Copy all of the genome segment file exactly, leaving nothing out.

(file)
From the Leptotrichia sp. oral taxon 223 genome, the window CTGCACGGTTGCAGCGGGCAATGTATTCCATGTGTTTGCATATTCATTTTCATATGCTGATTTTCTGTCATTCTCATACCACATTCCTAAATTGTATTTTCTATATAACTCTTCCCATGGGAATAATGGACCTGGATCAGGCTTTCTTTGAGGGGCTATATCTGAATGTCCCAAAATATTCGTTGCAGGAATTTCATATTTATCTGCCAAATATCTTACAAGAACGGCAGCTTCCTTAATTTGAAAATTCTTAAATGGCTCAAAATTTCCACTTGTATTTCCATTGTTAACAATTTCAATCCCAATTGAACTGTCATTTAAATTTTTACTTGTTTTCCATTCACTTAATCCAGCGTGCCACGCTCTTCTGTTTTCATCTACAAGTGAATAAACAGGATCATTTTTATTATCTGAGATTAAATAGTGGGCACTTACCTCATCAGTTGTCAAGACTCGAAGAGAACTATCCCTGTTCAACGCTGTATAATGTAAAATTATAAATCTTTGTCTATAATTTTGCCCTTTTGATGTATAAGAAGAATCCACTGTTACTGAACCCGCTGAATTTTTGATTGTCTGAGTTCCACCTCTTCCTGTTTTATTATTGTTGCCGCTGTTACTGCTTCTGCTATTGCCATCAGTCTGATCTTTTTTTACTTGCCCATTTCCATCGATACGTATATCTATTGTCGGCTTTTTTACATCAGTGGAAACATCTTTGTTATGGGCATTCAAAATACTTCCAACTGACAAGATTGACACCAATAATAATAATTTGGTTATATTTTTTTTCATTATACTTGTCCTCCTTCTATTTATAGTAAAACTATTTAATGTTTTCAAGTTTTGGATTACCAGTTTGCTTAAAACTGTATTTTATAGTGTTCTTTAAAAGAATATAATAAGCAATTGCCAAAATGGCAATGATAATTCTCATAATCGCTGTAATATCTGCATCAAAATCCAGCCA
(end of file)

From the Leptotrichia sp. oral taxon 223 genome, the window CTGCACGGTTGCAGCGGGCAATGTATTCCATGTGTTTGCATATTCATTTTCATATGCTGATTTTCTGTCATTCTCATACCACATTCCTAAATTGTATTTTCTATATAACTCTTCCCATGGGAATAATGGACCTGGATCAGGCTTTCTTTGAGGGGCTATATCTGAATGTCCCAAAATATTCGTTGCAGGAATTTCATATTTATCTGCCAAATATCTTACAAGAACGGCAGCTTCCTTAATTTGAAAATTCTTAAATGGCTCAAAATTTCCACTTGTATTTCCATTGTTAACAATTTCAATCCCAATTGAACTGTCATTTAAATTTTTACTTGTTTTCCATTCACTTAATCCAGCGTGCCACGCTCTTCTGTTTTCATCTACAAGTGAATAAACAGGATCATTTTTATTATCTGAGATTAAATAGTGGGCACTTACCTCATCAGTTGTCAAGACTCGAAGAGAACTATCCCTGTTCAACGCTGTATAATGTAAAATTATAAATCTTTGTCTATAATTTTGCCCTTTTGATGTATAAGAAGAATCCACTGTTACTGAACCCGCTGAATTTTTGATTGTCTGAGTTCCACCTCTTCCTGTTTTATTATTGTTGCCGCTGTTACTGCTTCTGCTATTGCCATCAGTCTGATCTTTTTTTACTTGCCCATTTCCATCGATACGTATATCTATTGTCGGCTTTTTTACATCAGTGGAAACATCTTTGTTATGGGCATTCAAAATACTTCCAACTGACAAGATTGACACCAATAATAATAATTTGGTTATATTTTTTTTCATTATACTTGTCCTCCTTCTATTTATAGTAAAACTATTTAATGTTTTCAAGTTTTGGATTACCAGTTTGCTTAAAACTGTATTTTATAGTGTTCTTTAAAAGAATATAATAAGCAATTGCCAAAATGGCAATGATAATTCTCATAATCGCTGTAATATCTGCATCAAAATCCAGCCA